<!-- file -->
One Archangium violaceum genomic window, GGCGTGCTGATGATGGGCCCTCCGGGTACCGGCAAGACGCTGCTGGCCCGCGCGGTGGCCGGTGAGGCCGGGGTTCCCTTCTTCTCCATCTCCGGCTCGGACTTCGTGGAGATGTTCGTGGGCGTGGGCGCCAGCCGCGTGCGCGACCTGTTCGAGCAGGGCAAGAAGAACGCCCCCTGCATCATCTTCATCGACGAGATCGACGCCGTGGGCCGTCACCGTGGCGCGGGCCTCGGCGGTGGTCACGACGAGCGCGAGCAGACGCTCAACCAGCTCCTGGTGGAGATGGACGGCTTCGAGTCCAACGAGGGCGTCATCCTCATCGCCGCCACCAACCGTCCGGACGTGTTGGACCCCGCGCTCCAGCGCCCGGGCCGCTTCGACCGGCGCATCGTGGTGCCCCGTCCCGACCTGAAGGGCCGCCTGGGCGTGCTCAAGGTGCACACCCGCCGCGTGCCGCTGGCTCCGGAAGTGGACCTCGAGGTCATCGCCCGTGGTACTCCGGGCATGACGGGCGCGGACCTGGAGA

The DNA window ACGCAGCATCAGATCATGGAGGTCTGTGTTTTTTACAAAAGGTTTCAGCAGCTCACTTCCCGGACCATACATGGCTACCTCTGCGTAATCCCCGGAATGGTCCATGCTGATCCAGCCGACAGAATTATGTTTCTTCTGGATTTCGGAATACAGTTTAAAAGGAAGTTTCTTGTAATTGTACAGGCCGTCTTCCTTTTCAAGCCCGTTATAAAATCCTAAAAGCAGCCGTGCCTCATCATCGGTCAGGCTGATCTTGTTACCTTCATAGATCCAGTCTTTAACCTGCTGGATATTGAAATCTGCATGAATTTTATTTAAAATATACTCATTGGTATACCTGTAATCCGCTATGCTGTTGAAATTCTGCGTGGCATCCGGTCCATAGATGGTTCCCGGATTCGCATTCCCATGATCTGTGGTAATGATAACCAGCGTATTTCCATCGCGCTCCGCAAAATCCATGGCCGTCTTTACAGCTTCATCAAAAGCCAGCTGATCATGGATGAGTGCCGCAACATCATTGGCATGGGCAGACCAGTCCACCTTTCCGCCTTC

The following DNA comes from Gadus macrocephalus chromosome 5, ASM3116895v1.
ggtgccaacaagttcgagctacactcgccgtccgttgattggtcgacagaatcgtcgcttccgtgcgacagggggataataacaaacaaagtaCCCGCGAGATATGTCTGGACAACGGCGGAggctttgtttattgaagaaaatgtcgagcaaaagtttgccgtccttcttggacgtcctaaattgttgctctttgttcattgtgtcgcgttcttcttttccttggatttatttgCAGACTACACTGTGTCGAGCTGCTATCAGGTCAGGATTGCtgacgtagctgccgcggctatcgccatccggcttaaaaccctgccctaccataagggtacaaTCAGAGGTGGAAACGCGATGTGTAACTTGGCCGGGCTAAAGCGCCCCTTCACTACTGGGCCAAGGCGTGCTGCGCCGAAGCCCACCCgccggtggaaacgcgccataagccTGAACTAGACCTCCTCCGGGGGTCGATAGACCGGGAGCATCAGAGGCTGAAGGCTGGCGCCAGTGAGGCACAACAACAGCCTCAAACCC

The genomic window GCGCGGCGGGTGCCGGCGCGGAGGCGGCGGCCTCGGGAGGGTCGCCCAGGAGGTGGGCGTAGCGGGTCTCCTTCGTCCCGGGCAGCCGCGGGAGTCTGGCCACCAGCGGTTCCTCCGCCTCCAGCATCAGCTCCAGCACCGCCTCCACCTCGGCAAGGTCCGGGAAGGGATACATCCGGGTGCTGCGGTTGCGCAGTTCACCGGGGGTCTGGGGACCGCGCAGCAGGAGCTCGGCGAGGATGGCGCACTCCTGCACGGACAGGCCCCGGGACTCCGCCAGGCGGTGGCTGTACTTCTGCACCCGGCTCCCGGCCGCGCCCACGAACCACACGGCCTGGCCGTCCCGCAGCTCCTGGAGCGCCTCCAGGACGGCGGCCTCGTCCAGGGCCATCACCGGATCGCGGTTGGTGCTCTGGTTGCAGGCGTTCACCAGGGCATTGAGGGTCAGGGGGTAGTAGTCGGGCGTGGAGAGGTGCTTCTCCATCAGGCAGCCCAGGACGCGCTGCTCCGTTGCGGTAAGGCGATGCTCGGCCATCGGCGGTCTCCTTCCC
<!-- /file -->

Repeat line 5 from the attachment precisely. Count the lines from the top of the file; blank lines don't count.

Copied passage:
The genomic window GCGCGGCGGGTGCCGGCGCGGAGGCGGCGGCCTCGGGAGGGTCGCCCAGGAGGTGGGCGTAGCGGGTCTCCTTCGTCCCGGGCAGCCGCGGGAGTCTGGCCACCAGCGGTTCCTCCGCCTCCAGCATCAGCTCCAGCACCGCCTCCACCTCGGCAAGGTCCGGGAAGGGATACATCCGGGTGCTGCGGTTGCGCAGTTCACCGGGGGTCTGGGGACCGCGCAGCAGGAGCTCGGCGAGGATGGCGCACTCCTGCACGGACAGGCCCCGGGACTCCGCCAGGCGGTGGCTGTACTTCTGCACCCGGCTCCCGGCCGCGCCCACGAACCACACGGCCTGGCCGTCCCGCAGCTCCTGGAGCGCCTCCAGGACGGCGGCCTCGTCCAGGGCCATCACCGGATCGCGGTTGGTGCTCTGGTTGCAGGCGTTCACCAGGGCATTGAGGGTCAGGGGGTAGTAGTCGGGCGTGGAGAGGTGCTTCTCCATCAGGCAGCCCAGGACGCGCTGCTCCGTTGCGGTAAGGCGATGCTCGGCCATCGGCGGTCTCCTTCCC